Ready.gov 'sterile' and scares away users, says task force
Ready.gov, the Federal Emergency Management Agency website meant to promote citizen preparedness for disasters has a "somewhat sterile/bureaucratic presentation" that fails to grab the attention of users, says a Homeland Security Department task force.
A June 2011 report from a group appointed earlier this year to examine the role of resiliency in homeland security says ready.gov may even actively discourage the public from relying on it through disclaimers such as "We are not responsible if information that we make available on this site is not accurate, complete or current" and a warning that FEMA has "no obligation to update any information on this site."
The useful information on it could also be better promoted through social media tools, the task force adds.
The report's overall emphasis is to examine DHS's role in promoting resiliency, a term of growing frequency if not exactly clarity. President Barack Obama signed on March 30 a presidential policy directive calling for strengthened U.S. resiliency, defined in the directive as "the ability to adapt to changing conditions and withstand and rapidly recover from disruption due to emergencies."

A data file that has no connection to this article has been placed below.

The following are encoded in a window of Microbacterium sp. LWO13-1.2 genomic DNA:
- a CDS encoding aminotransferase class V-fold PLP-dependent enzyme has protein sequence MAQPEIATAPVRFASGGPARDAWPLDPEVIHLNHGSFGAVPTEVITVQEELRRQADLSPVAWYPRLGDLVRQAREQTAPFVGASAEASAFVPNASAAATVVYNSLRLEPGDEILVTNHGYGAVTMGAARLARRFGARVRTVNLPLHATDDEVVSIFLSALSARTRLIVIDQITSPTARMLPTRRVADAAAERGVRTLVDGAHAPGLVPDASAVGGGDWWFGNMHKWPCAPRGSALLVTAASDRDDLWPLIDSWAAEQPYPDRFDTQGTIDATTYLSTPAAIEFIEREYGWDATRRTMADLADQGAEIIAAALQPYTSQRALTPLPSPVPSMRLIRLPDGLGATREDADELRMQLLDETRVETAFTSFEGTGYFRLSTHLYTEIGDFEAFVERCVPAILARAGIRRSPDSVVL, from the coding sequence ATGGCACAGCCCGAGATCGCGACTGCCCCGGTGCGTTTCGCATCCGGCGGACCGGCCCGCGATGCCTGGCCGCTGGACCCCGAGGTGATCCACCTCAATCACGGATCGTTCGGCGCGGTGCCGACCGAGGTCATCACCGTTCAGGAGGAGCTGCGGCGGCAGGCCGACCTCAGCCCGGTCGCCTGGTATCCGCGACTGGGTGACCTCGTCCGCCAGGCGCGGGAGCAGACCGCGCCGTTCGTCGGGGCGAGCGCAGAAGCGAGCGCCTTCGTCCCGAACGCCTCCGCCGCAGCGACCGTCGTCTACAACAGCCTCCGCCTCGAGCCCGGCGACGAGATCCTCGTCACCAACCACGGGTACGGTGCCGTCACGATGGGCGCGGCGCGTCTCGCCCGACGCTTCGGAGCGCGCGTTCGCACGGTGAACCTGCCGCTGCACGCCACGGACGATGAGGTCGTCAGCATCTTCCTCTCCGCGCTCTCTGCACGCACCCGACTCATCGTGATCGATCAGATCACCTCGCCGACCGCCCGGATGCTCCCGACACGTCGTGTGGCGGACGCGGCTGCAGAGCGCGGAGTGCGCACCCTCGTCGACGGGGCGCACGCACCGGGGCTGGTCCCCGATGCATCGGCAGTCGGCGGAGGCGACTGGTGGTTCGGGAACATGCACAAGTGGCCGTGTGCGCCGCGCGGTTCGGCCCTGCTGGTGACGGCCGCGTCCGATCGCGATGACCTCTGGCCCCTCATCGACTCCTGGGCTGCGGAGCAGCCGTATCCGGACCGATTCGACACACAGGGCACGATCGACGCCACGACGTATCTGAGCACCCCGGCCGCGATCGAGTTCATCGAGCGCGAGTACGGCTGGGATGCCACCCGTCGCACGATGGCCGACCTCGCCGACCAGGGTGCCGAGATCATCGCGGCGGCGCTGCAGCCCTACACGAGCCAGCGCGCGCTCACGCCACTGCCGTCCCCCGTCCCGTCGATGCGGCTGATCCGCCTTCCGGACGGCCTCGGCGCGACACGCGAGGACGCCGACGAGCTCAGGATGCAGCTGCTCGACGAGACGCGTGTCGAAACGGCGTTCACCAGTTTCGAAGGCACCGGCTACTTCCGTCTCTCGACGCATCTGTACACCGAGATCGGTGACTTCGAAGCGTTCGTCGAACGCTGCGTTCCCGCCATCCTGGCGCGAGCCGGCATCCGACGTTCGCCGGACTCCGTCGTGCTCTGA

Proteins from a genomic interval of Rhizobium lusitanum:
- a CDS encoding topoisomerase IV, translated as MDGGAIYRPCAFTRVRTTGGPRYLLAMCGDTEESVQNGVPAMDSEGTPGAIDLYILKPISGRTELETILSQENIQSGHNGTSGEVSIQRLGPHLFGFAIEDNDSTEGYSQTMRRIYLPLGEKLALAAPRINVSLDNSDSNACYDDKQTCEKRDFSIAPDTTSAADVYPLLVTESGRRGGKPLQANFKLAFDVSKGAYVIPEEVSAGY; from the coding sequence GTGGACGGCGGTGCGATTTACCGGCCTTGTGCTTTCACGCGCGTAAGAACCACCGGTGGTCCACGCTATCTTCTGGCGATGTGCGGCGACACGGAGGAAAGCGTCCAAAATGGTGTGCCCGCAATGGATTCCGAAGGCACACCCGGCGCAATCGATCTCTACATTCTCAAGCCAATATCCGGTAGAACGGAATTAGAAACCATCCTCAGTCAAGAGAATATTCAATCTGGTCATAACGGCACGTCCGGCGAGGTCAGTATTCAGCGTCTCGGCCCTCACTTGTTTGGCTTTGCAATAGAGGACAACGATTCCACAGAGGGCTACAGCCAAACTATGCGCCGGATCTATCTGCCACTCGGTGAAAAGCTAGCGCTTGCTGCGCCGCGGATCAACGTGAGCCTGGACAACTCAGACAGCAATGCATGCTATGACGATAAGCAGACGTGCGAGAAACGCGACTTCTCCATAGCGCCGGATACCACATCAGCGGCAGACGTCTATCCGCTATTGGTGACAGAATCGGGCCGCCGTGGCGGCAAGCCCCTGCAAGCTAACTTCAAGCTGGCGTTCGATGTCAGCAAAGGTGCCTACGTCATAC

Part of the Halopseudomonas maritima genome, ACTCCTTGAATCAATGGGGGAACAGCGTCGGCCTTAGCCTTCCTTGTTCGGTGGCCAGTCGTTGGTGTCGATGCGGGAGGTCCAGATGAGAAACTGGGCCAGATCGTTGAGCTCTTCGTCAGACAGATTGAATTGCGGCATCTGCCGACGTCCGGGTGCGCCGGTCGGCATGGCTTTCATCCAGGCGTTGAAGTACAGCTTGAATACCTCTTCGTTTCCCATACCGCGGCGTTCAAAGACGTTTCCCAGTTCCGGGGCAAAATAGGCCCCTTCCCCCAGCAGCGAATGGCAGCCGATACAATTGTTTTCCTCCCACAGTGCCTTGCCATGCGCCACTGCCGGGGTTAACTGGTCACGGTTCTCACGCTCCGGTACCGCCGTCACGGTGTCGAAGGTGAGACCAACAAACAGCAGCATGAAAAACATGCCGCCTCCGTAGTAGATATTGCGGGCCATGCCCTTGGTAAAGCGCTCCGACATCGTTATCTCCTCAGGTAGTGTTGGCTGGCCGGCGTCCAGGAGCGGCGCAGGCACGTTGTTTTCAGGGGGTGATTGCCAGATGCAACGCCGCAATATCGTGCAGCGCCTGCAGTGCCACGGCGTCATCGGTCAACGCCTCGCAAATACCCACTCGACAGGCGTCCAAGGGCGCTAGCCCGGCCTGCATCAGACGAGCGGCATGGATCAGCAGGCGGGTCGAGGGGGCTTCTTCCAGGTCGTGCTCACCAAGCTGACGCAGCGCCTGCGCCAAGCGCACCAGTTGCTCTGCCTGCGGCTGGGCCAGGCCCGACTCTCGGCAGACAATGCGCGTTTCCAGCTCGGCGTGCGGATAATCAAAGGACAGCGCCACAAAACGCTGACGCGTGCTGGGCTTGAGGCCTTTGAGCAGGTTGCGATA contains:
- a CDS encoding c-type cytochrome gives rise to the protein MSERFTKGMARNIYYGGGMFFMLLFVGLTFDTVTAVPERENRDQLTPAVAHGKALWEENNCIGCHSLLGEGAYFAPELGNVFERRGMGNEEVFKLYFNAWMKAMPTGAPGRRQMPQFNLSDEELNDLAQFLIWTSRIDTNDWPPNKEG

The report cites the British "stiff upper lip" throughout World War II as an example. Resiliency should not be seen as an after thought of post-disaster recovery, the task force says. Rather, it must be included into preparedness efforts from the start.
The task force also recommends creation of a National Resilience Office at DHS.
- download the task force report (.pdf)
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